“I like money on the wall. Say you were going to buy a painting. I think you should take that money, tie it up, and hang it on the wall. The when someone visited you, the first thing they would see is the money on the wall.”
Andy Warhol

The Dollar Sign paintings were first exhibited at the Castelli Gallery on Greene Street in New York City. Warhol attended the opening on Saturday, January 9th, 1982, noting in his diary: “Another big opening of mine—a double—Dollar Signs at the Castelli on Greene Street and Reversals at the Castelli on West Broadway. … it was like a busy sixties day” (A. Warhol, quoted in P. Hackett, (ed.), The Andy Warhol Diaries, New York, 1989, p. 425). Filling the entire gallery space, the Dollar Signs loomed large, vividly-colored in bold hues and enlarged to monumental scale. Warhol’s close friend and chronicler David Bourdon noted, “When they were shown at the Castelli Gallery in January 1982, they appeared as prophetic emblems of the huge amounts of money that would pour into the art world during the following years. Warhol’s Dollar Signs are brazen, perhaps insolent reminders that pictures by brand-name artists are metaphors for money, a situation that never troubled him” (D. Bourdon, Warhol, New York, 1989, p. 384).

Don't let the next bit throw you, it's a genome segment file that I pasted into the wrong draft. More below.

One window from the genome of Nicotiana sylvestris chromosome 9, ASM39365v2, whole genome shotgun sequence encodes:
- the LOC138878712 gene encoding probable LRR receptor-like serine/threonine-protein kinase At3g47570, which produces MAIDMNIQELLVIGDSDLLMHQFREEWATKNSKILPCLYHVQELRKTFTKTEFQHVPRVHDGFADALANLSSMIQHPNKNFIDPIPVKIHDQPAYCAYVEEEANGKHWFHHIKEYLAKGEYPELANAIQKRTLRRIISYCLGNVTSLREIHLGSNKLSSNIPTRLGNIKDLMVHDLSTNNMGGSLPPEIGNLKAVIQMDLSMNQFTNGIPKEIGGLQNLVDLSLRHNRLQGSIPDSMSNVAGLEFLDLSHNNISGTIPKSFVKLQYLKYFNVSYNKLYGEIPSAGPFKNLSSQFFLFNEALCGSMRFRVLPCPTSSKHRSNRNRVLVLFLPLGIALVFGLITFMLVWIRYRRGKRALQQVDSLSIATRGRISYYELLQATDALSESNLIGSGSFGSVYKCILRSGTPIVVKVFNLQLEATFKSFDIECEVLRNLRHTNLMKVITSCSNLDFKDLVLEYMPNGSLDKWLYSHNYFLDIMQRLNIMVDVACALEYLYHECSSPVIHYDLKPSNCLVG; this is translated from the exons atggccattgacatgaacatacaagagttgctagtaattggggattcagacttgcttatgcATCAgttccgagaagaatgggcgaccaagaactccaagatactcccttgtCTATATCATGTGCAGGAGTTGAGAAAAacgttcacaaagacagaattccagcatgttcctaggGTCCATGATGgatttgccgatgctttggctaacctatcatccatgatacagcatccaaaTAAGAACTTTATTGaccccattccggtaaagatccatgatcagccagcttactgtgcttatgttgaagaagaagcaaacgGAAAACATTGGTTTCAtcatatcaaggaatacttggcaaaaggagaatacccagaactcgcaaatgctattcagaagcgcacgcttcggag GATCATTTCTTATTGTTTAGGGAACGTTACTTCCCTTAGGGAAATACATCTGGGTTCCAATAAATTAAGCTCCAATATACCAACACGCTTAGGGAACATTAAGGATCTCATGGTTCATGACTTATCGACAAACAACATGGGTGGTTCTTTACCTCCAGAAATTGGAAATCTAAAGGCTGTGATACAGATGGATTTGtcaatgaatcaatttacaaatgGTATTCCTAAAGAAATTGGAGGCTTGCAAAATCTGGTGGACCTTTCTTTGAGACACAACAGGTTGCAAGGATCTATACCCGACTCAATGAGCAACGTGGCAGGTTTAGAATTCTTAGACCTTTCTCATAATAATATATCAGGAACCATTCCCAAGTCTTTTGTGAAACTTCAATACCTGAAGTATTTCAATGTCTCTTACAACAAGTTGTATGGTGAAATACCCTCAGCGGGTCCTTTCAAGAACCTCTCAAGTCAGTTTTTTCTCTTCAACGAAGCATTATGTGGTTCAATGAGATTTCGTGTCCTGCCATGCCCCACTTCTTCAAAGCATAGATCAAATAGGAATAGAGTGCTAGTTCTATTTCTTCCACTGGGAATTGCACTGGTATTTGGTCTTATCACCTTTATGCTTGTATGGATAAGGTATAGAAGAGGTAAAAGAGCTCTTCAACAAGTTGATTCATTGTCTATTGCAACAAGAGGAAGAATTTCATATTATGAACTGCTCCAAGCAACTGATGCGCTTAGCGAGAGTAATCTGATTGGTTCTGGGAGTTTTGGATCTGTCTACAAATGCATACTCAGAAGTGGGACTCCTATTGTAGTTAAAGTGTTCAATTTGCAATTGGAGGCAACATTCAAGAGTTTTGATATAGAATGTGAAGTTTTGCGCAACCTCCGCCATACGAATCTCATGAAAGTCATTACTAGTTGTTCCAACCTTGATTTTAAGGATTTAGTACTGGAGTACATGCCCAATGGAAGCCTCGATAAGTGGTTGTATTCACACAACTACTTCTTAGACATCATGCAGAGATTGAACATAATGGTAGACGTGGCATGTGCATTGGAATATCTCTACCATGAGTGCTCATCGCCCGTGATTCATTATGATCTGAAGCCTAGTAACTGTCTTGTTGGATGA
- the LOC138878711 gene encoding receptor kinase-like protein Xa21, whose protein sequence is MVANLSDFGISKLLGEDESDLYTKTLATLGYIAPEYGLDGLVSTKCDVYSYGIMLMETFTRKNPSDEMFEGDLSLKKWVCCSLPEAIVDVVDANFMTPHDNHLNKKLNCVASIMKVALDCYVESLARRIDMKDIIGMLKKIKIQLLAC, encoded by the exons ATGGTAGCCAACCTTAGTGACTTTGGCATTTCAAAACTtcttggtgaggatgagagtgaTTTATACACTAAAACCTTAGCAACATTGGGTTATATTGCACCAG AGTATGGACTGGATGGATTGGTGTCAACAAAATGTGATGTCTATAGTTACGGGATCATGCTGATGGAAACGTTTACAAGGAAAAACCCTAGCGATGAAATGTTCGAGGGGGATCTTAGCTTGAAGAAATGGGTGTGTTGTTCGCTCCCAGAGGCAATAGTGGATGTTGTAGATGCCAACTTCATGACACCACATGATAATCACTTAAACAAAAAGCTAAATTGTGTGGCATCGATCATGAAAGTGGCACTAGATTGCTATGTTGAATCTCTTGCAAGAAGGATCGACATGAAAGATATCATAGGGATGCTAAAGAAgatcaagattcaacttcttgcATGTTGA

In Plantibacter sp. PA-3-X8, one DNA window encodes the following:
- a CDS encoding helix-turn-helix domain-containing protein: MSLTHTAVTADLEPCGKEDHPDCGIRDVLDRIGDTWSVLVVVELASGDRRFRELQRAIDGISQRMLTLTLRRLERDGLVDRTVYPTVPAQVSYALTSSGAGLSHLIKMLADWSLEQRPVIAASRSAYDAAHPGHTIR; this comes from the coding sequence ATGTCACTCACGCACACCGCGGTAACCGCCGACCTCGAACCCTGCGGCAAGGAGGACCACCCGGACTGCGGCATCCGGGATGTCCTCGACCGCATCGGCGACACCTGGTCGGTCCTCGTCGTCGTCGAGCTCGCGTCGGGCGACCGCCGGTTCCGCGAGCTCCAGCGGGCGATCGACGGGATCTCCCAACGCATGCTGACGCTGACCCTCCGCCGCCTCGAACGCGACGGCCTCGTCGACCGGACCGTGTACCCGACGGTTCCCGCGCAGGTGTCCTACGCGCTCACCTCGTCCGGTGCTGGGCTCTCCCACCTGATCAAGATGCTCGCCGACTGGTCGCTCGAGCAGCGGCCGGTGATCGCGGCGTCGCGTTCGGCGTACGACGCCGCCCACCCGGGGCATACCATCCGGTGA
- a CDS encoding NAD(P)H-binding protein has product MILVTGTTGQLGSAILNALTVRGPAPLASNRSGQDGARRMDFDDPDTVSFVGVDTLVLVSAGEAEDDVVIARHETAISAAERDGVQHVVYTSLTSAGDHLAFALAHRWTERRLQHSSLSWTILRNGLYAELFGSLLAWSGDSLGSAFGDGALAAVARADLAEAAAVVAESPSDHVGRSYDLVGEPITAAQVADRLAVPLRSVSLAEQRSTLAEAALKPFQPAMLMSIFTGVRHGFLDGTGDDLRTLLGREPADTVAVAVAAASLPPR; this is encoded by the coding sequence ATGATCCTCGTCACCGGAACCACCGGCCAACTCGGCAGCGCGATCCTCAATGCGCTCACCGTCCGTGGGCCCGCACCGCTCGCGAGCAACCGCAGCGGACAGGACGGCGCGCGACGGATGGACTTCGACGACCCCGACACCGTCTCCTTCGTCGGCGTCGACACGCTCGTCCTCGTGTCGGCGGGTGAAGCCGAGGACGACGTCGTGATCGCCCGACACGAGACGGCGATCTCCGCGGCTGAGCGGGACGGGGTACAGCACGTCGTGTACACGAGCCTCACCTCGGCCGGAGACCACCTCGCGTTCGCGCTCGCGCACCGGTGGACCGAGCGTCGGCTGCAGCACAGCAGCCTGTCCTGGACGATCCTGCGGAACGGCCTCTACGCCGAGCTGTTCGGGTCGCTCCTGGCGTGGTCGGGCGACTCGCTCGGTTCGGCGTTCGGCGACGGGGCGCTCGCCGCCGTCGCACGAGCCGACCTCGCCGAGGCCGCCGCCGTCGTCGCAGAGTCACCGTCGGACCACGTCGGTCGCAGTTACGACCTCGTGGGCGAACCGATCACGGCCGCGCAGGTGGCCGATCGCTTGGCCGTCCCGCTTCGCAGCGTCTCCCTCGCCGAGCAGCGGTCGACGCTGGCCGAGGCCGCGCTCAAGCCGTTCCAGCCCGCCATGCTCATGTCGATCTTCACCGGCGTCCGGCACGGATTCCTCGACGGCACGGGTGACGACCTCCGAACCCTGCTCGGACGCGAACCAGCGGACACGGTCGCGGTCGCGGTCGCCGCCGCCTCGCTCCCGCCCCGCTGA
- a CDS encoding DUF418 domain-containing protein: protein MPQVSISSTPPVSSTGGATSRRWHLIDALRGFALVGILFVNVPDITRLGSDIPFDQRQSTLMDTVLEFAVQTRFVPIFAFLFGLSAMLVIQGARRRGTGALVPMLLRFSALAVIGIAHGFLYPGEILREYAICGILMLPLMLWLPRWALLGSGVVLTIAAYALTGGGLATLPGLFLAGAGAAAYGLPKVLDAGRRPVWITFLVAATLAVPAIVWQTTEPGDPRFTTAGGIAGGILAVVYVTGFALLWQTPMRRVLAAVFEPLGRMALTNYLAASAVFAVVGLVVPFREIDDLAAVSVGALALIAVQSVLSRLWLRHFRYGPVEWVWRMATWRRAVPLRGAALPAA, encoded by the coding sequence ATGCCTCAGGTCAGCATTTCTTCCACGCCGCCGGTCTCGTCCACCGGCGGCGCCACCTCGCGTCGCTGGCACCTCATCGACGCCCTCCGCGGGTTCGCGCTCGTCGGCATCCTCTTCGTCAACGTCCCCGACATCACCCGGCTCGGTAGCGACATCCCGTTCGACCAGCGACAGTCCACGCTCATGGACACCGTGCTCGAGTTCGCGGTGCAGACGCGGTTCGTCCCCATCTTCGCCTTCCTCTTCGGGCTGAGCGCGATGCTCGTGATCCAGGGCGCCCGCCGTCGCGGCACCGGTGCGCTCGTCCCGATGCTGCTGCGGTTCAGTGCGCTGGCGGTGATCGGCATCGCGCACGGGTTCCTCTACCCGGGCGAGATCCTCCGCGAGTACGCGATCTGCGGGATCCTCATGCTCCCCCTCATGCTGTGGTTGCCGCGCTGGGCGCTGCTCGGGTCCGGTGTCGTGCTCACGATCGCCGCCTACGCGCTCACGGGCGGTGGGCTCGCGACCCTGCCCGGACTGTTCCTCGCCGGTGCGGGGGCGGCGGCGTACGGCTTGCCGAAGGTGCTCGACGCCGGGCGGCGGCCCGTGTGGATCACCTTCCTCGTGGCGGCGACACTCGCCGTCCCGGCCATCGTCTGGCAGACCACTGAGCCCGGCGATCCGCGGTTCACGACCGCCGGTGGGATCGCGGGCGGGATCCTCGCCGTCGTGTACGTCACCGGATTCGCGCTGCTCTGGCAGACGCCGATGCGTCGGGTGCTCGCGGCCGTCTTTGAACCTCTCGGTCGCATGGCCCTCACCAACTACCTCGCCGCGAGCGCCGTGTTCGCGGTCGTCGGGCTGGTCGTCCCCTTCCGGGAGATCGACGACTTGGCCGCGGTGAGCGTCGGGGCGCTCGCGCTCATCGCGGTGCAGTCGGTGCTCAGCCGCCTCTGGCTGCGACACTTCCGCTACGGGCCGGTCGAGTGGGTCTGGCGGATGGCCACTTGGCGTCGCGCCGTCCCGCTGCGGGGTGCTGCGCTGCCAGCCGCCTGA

If this is the same Dan Smith I guess like Picasso we now have Dan smith periods. The Early period, blues period, seven string period

1 Art

1.1 Before 1901
1.2 Blue Period
1.3 Rose Period
1.4 African-influenced Period
1.5 Cubism
1.6 Classicism and surrealism
1.7 Later works

Dan Smith.

1.1 Before 1982

1.2 First Dan Smith Strat Period

1.3 Dan Smith Offshoring Period ( Japan )

1.4 Second Offshore Period ( Korea)

1.5 Taco Period ( Mexico ) Squires

1.6 Surreal and Mythological Period

1.7 Later Works.